Sunday, November 27, 2016

The vacuum never when to physics school

Scientists behind a theory that the speed of light is variable -- and not constant as Einstein suggested -- have made a prediction that could be tested.
Einstein observed that the speed of light remains the same in any situation, and this meant that space and time could be different in different situations.
The assumption that the speed of light is constant, and always has been, underpins many theories in physics, such as Einstein's theory of general relativity. In particular, it plays a role in models of what happened in the very early universe, seconds after the Big Bang.
But some researchers have suggested that the speed of light could have been much higher in this early universe. Now, one of this theory's originators, Professor João Magueijo from Imperial College London, working with Dr Niayesh Afshordi at the Perimeter Institute in Canada, has made a prediction that could be used to test the theory's validity.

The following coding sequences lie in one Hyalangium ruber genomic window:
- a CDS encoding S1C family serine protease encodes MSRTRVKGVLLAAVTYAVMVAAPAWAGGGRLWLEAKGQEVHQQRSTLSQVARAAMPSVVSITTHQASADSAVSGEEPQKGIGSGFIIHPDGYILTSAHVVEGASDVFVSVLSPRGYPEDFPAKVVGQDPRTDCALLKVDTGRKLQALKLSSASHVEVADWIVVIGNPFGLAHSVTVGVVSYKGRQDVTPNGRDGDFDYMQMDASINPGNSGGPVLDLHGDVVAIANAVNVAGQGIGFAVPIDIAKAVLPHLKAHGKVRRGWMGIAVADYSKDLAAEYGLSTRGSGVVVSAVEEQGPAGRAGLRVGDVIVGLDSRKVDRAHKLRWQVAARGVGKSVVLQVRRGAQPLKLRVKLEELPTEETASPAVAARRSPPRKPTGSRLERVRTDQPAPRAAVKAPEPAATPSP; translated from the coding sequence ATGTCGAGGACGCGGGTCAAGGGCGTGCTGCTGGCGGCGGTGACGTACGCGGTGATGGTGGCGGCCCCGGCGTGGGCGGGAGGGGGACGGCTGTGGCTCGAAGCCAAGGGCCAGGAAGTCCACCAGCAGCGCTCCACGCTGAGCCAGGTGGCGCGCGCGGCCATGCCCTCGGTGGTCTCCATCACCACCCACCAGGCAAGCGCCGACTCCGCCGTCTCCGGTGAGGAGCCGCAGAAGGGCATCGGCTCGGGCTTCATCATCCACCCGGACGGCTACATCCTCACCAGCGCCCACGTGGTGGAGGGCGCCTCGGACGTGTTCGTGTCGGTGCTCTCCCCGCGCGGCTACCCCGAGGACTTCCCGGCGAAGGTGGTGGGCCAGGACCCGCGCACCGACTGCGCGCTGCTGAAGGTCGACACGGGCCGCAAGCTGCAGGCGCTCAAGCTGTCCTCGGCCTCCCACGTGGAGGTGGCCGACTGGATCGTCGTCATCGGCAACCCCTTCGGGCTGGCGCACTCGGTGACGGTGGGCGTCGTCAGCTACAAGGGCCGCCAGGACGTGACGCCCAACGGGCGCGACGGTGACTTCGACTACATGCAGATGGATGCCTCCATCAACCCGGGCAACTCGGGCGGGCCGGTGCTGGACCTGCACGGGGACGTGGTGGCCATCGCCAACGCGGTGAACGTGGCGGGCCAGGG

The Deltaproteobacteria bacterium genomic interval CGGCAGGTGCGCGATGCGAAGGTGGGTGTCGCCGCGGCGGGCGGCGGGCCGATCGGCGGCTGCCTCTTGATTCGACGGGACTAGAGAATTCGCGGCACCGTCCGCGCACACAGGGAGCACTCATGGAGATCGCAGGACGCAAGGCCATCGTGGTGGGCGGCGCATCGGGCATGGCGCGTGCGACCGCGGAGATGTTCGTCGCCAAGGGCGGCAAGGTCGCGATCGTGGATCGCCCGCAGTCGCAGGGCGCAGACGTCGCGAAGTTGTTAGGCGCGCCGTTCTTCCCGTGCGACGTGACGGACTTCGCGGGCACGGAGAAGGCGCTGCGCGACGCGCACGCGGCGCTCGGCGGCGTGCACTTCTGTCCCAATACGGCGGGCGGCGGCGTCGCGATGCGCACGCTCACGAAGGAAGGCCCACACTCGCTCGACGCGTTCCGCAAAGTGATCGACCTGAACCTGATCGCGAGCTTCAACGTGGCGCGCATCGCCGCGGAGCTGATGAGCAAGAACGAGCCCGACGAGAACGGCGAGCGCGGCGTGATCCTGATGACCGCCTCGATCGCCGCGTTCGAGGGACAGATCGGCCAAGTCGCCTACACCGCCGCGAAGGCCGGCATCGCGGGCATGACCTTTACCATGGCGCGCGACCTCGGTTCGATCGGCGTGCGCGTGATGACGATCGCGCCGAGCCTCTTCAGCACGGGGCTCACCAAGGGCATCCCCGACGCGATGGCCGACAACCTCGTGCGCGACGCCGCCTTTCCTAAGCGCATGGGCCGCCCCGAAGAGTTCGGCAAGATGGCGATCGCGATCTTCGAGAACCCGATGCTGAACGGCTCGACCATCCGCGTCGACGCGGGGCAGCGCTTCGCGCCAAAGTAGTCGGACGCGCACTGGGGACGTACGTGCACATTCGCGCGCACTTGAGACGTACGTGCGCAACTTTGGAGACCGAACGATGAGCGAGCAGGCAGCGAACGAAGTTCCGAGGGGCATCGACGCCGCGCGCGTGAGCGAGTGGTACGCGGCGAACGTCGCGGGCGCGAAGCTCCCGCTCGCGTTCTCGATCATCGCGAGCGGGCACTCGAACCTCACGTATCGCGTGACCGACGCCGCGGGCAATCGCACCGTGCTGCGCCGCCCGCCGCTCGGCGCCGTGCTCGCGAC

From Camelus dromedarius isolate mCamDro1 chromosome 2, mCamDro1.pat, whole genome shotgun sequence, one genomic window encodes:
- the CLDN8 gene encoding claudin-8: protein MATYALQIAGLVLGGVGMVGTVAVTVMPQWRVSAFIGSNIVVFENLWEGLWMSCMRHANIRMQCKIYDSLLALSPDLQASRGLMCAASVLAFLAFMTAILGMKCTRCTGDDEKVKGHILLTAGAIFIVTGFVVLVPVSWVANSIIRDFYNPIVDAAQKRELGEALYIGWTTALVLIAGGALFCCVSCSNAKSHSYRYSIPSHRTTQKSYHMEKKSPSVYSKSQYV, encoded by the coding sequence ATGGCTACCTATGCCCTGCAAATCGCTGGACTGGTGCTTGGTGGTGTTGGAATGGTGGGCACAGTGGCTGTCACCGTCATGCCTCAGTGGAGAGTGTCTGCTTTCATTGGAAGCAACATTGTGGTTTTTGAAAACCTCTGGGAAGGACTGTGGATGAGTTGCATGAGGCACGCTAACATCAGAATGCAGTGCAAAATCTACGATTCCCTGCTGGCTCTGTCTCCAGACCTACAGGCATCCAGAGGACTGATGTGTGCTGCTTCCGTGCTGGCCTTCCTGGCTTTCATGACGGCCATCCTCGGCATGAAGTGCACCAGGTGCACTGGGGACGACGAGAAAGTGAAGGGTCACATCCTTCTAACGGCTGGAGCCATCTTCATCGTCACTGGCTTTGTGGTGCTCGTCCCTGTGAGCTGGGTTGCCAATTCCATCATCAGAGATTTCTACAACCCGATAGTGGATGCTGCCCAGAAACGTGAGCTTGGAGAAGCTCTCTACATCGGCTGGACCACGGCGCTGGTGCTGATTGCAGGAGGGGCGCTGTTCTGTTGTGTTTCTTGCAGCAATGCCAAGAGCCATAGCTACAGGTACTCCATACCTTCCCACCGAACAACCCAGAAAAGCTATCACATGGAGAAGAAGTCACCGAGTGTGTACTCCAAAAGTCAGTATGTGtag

Structures in the universe, for example galaxies, all formed from fluctuations in the early universe -- tiny differences in density in certain regions. A record of these early fluctuations is imprinted on the cosmic microwave background -- a map of the oldest light in the universe -- in the form of a 'spectral index'.

And we have the familiar refrain, the speed of light is an adjustment for the vacuum, but it should basically be nearly constant.

When we measure the speed of light, the error is much less than Plank' constant, so setting it constant works fine.  I has the same error function it always had, and under the right circumstance, the vacuum will take the higher guess.   

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